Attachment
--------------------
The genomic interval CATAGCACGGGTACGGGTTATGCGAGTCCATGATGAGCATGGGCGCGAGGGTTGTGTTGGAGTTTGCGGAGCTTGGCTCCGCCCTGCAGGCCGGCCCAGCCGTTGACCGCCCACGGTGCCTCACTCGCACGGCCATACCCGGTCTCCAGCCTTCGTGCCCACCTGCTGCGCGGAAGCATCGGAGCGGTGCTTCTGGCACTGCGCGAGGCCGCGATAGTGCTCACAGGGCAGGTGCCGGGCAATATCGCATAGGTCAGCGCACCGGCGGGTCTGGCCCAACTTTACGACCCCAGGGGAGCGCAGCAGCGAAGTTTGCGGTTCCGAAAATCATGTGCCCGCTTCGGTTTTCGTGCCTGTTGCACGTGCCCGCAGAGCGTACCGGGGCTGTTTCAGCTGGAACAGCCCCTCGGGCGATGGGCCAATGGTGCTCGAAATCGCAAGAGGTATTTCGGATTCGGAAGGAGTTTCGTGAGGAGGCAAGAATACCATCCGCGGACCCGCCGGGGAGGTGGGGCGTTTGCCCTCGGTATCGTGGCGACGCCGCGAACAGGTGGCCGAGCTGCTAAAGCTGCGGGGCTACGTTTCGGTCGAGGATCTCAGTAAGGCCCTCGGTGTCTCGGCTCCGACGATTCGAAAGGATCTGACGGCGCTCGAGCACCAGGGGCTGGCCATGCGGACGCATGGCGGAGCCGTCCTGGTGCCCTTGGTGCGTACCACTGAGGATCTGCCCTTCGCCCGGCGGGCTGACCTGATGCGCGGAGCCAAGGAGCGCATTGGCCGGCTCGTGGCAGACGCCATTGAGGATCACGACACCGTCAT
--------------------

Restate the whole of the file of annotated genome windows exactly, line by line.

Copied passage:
The genomic interval CATAGCACGGGTACGGGTTATGCGAGTCCATGATGAGCATGGGCGCGAGGGTTGTGTTGGAGTTTGCGGAGCTTGGCTCCGCCCTGCAGGCCGGCCCAGCCGTTGACCGCCCACGGTGCCTCACTCGCACGGCCATACCCGGTCTCCAGCCTTCGTGCCCACCTGCTGCGCGGAAGCATCGGAGCGGTGCTTCTGGCACTGCGCGAGGCCGCGATAGTGCTCACAGGGCAGGTGCCGGGCAATATCGCATAGGTCAGCGCACCGGCGGGTCTGGCCCAACTTTACGACCCCAGGGGAGCGCAGCAGCGAAGTTTGCGGTTCCGAAAATCATGTGCCCGCTTCGGTTTTCGTGCCTGTTGCACGTGCCCGCAGAGCGTACCGGGGCTGTTTCAGCTGGAACAGCCCCTCGGGCGATGGGCCAATGGTGCTCGAAATCGCAAGAGGTATTTCGGATTCGGAAGGAGTTTCGTGAGGAGGCAAGAATACCATCCGCGGACCCGCCGGGGAGGTGGGGCGTTTGCCCTCGGTATCGTGGCGACGCCGCGAACAGGTGGCCGAGCTGCTAAAGCTGCGGGGCTACGTTTCGGTCGAGGATCTCAGTAAGGCCCTCGGTGTCTCGGCTCCGACGATTCGAAAGGATCTGACGGCGCTCGAGCACCAGGGGCTGGCCATGCGGACGCATGGCGGAGCCGTCCTGGTGCCCTTGGTGCGTACCACTGAGGATCTGCCCTTCGCCCGGCGGGCTGACCTGATGCGCGGAGCCAAGGAGCGCATTGGCCGGCTCGTGGCAGACGCCATTGAGGATCACGACACCGTCAT